creating class objects inside methods
rtw at freenet.co.uk
Sun Oct 4 22:02:13 CEST 2009
Benjamin Kaplan wrote in news:mailman.838.1254682604.2807.python-
list at python.org in comp.lang.python:
>> And how do you just check a script's syntax without running it
> Because these aren't compile-time errors. Python has no compilation
Sure it does, compilation happens for every script that is executed.
And for every import, if the pre-compiled byte code can't be found it
is compiled (and the byte code saved as a .pyc or .pyo file).
Its only when a the interpreter has the complete compiled byte code
for a script or imported module that it executes anything.
Python could, if it was wanted, detect multiple syntax and other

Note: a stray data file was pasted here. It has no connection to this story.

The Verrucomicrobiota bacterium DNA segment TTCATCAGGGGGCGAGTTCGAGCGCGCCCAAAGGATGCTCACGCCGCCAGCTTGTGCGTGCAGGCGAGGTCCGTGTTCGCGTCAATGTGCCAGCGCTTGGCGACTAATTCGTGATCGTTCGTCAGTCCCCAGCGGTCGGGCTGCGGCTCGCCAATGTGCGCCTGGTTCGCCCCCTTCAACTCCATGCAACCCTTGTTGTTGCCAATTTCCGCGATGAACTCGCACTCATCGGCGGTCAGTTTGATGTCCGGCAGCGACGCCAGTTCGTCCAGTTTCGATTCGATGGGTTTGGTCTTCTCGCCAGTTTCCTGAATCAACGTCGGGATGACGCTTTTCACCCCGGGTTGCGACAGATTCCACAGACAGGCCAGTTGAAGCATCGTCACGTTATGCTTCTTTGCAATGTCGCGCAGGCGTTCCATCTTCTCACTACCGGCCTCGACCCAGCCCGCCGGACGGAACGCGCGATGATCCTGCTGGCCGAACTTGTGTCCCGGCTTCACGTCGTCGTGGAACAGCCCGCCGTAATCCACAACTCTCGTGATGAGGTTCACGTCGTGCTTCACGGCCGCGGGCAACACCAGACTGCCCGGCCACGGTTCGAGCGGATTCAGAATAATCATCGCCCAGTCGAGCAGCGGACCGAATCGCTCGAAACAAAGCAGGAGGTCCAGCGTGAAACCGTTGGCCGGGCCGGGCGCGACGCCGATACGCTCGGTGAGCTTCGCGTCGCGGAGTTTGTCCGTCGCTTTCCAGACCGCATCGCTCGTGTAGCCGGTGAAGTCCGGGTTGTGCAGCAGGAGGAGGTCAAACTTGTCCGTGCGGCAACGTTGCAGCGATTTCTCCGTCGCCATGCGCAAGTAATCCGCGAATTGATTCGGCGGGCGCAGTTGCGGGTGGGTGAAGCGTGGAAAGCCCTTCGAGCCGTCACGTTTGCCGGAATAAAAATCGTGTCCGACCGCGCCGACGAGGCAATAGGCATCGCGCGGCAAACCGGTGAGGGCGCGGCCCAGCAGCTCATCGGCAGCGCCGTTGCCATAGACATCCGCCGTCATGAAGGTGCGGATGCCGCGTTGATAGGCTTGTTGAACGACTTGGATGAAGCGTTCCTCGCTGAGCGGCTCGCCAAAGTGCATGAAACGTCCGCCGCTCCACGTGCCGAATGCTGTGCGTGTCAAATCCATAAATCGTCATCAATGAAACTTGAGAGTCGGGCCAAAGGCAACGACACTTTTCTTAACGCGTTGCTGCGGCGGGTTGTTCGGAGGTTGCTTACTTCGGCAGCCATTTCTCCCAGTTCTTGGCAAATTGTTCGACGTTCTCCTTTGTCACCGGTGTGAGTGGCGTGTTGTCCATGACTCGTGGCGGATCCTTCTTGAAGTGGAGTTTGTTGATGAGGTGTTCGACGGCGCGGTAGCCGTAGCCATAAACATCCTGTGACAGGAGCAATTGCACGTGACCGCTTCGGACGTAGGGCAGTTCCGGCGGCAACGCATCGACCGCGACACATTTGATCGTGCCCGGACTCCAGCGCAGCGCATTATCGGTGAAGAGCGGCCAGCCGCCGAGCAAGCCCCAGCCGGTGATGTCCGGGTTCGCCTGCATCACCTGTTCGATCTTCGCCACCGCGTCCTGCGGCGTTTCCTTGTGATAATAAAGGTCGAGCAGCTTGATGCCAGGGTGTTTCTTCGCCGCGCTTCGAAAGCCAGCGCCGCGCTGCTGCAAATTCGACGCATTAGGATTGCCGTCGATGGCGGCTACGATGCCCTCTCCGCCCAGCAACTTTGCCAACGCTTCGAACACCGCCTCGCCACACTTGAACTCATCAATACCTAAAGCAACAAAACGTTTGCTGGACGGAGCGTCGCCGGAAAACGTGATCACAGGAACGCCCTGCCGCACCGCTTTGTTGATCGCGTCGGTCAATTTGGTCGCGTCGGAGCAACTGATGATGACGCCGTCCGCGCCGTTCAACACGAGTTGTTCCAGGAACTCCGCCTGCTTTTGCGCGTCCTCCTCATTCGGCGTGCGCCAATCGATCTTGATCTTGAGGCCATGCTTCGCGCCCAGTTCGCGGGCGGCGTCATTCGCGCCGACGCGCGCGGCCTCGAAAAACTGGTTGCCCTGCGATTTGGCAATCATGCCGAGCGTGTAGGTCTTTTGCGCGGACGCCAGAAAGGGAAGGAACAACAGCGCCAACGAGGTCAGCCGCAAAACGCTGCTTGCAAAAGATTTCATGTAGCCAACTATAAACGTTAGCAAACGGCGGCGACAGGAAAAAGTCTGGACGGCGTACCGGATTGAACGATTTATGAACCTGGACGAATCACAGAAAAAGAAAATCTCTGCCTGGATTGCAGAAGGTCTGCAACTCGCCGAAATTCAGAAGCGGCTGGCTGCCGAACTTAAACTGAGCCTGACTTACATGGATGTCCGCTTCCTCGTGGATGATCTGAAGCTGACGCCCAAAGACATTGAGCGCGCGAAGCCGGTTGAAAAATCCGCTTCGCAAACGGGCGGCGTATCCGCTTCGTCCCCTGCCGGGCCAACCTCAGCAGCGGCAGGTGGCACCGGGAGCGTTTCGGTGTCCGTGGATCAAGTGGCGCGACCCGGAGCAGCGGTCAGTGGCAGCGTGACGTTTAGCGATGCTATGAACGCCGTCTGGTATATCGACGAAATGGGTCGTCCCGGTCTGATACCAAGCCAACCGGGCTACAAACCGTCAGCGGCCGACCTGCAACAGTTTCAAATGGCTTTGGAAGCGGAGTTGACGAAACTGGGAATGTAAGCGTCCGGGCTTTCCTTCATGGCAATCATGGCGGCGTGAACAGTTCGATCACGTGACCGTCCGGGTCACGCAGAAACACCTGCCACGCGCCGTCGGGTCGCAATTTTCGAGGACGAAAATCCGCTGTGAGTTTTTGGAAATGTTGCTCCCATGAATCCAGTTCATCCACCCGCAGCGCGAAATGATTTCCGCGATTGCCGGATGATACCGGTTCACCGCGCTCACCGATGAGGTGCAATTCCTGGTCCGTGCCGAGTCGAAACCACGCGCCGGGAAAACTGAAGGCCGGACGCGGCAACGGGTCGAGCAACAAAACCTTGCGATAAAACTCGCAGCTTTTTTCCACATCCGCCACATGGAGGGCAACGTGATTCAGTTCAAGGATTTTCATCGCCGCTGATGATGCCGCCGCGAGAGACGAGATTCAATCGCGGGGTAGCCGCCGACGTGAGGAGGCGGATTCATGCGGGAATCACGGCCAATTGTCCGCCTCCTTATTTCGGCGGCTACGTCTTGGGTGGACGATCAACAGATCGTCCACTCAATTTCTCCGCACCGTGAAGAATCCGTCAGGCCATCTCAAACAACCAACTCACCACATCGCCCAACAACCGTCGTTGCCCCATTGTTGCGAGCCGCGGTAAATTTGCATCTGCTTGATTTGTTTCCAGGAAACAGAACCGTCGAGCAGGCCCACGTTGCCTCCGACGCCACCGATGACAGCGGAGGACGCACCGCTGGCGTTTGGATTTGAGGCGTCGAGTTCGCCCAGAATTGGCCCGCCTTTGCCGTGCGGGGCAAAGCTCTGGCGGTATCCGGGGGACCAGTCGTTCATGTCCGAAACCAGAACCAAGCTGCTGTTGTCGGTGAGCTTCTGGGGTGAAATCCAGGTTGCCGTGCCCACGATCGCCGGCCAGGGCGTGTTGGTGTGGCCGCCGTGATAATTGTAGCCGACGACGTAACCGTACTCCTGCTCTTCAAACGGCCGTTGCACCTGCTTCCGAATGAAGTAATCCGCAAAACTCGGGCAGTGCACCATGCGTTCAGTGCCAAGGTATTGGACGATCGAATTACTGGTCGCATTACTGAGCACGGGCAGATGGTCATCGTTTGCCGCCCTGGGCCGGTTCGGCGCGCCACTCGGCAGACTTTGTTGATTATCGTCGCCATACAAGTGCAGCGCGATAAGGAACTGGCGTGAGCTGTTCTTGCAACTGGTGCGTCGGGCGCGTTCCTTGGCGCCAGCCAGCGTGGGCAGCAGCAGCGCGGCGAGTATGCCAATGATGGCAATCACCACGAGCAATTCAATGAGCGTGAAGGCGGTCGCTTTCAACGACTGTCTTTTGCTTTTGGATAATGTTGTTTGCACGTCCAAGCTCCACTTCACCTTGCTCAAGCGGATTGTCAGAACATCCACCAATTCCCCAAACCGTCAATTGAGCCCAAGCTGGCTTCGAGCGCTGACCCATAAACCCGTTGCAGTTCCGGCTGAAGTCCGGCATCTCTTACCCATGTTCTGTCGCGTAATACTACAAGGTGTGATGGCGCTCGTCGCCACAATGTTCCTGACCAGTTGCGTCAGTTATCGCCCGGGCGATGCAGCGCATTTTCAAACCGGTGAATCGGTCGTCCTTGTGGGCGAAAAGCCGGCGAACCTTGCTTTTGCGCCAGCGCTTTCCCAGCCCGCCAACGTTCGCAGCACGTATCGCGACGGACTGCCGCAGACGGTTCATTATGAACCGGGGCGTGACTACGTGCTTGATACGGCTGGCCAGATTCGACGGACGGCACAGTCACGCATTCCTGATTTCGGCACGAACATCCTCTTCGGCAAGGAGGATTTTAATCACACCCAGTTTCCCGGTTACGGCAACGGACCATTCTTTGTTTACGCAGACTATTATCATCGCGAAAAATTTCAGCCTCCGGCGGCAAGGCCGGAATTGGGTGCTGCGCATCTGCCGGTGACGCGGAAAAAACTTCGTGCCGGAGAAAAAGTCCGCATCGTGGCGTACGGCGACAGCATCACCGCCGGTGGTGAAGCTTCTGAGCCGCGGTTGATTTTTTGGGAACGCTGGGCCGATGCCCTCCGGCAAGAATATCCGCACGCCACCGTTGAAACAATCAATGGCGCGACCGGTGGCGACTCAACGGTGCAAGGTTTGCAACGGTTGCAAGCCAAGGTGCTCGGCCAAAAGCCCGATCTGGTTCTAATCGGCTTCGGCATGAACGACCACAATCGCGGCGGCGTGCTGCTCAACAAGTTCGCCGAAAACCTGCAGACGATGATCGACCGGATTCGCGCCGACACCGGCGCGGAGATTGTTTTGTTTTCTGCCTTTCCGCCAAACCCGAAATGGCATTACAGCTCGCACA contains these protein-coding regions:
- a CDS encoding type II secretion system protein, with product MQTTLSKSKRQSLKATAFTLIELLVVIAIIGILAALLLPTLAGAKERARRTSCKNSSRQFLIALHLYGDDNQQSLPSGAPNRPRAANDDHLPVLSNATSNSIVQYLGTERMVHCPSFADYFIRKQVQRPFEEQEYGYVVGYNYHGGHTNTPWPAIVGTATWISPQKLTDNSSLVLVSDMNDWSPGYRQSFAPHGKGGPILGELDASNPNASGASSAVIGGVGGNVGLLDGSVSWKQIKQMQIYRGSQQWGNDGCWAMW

compilation errors, but AIUI the (CPython) developers choose not
to, as it significantly simplifies (and thus speeds up) the
compilation process, which can be significant for an interpreted
For example I just ran a script with the one line:
print "hello world"
through IronPython (2.0 (18.104.22.168) on .NET 2.0.50727.3082)
I counted "1 and 2 and ... 12" before I seeing "hello world"
(Aside I think this is something that the current IronPython beta
(2.6) "fixes", but I havent tried it myself yet.)
> every statement (including def and class) is an executable
Yes but for example the execution of the statement:
def example() : pass
just assignes (binds) the compiled function to the name "example".
> statement and it gets turned into byte code at execution time. Just
> like any other language, when Python hits a runtime error, it stops.
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